Killock says that what is making the 10,000 so angry is the pushing through of the DEB without debate, an act he describes as ‘undemocratic and dangerous’.

If you’d like to add your dissenting voice, please email your MP, write to your local newspaper, and attend the planned demonstrations”

Court Says Parents Can Block ‘Sexting’ Cases –

Friday, March 19th, 2010

Court Says Parents Can Block ‘Sexting’ Cases –

By TAMAR LEWIN, Published: March 17, 2010

In the first federal appeals court opinion dealing with ‘sexting’ — the transmission of sexually explicit photographs by cellphone — a three-judge panel of the United States Court of Appeals for the Third Circuit ruled Wednesday that parents could block the prosecution of their children on child pornography charges for appearing in photographs found on some classmates’ cellphones.

‘It does not resolve all of the constitutional issues implicated in sexting prosecutions, but it’s a terrific start for civil liberties,’ said Witold Walczak, legal director of the American Civil Liberties Union of Pennsylvania, who represented the parents.

The case, Miller v. Mitchell, began in 2008 when school officials in Tunkhannock, Pa., discovered seminude and nude photographs of some female students — some as young as 12 or 13 when the photographs were taken — on other students’ cellphones. The officials confiscated the phones and turned them over to the Wyoming County District Attorney’s Office.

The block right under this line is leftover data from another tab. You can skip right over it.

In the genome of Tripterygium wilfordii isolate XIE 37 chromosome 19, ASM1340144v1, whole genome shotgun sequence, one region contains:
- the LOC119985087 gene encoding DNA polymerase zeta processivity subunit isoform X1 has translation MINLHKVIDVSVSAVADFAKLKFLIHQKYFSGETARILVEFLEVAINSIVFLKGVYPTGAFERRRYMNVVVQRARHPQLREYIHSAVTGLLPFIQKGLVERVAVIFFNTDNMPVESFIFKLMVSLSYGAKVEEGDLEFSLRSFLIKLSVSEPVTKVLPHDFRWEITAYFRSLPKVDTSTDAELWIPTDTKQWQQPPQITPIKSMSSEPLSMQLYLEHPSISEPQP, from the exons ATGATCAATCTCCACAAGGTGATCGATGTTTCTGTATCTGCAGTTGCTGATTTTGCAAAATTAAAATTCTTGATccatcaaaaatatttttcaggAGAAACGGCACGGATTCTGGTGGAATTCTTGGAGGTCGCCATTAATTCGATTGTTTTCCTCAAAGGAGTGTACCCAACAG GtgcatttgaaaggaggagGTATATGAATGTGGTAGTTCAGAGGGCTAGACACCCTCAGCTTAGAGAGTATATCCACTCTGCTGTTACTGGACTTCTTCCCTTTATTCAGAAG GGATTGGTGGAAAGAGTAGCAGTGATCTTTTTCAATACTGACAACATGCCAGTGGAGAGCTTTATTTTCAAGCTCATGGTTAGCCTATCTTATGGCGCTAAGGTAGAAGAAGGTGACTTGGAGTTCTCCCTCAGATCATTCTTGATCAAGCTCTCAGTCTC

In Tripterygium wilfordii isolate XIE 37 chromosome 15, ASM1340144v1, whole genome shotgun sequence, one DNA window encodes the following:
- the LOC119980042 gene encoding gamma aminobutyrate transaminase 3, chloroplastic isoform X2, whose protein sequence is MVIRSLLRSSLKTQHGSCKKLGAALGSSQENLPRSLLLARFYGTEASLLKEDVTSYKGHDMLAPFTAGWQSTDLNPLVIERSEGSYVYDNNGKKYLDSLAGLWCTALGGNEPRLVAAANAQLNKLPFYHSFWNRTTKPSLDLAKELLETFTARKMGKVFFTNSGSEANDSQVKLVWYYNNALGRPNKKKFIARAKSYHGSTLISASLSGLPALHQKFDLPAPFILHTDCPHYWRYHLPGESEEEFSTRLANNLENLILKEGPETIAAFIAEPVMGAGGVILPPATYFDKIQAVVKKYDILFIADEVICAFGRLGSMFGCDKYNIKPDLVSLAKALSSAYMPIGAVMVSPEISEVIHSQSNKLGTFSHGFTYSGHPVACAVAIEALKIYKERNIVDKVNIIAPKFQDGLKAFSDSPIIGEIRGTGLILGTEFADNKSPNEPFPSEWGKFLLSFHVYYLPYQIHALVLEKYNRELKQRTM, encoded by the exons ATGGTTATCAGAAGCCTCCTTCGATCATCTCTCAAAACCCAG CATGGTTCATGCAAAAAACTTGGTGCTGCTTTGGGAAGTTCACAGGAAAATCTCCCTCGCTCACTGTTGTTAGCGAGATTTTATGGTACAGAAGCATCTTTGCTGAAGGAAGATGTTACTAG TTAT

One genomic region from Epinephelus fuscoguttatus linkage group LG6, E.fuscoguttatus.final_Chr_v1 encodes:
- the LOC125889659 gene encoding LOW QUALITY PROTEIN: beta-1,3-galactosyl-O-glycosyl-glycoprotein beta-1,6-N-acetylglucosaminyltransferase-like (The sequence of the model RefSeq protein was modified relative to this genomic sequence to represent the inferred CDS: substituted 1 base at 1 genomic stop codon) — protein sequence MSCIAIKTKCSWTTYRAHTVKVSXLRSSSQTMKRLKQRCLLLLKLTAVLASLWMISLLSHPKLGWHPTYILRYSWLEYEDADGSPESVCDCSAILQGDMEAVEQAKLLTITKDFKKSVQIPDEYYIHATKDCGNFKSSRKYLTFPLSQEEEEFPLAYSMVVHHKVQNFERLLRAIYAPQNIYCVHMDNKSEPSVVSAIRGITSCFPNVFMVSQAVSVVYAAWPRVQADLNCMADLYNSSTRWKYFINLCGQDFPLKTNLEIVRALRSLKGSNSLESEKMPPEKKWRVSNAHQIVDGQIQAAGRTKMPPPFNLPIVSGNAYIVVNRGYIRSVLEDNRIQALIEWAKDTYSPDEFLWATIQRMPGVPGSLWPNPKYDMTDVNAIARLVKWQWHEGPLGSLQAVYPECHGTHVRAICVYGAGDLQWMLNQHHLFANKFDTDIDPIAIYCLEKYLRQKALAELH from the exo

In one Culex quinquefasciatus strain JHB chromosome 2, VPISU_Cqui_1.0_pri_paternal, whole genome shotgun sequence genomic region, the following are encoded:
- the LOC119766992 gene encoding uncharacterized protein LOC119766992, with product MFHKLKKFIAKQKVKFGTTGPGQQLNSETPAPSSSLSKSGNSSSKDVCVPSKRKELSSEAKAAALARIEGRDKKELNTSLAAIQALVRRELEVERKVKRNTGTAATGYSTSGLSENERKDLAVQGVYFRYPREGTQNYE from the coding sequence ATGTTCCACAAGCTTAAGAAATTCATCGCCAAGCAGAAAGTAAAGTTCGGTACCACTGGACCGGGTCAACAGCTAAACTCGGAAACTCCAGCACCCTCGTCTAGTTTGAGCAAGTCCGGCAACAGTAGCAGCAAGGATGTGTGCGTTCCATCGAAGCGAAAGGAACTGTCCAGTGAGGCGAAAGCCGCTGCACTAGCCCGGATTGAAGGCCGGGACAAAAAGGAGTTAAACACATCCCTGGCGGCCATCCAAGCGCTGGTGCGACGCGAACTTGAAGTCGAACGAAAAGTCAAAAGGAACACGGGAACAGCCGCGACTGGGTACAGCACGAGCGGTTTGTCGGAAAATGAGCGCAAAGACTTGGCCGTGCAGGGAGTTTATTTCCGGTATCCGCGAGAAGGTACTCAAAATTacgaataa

The district attorney at the time, George Skumanick Jr., said that students possessing ‘inappropriate images of minors’ could be prosecuted for possession or distribution of child pornography, and sent letters to the parents of the students with the phones — and the parents of students who appeared in the photographs — threatening to prosecute any student who did not participate in an after-school ‘education program.’

The syllabus called for the girls to write a report explaining why they were there, what they had done, and why it was wrong.

‘Participation in the program is voluntary,’ the letter said. ‘Please note, however, charges will be filed against those that do not participate or those that do not successfully complete the program.’

Three families whose daughters were in the photographs refused to participate and instead filed suit to block the charges, which they said would amount to retaliation for that refusal. They said the district attorney’s actions interfered with the girls’ constitutional rights to be photographed and to be free from compelled speech — and with the parents’ rights to direct their children’s upbringing.

In March, the district court temporarily barred the district attorney from initiating any criminal charges against the girls. Wednesday’s opinion came in response to his appeal and upholds the injunction but does not resolve the case.

The unanimous ruling of the judges, Thomas L. Ambro, Michael A. Chagares and Walter K. Stapleton, criticized the district attorney’s reliance on the girls’ presence in the photographs as a basis for the potential charges.

‘Appearing in a photograph provides no evidence as to whether that person possessed or transmitted the photo,’ said the opinion, by Judge Ambro.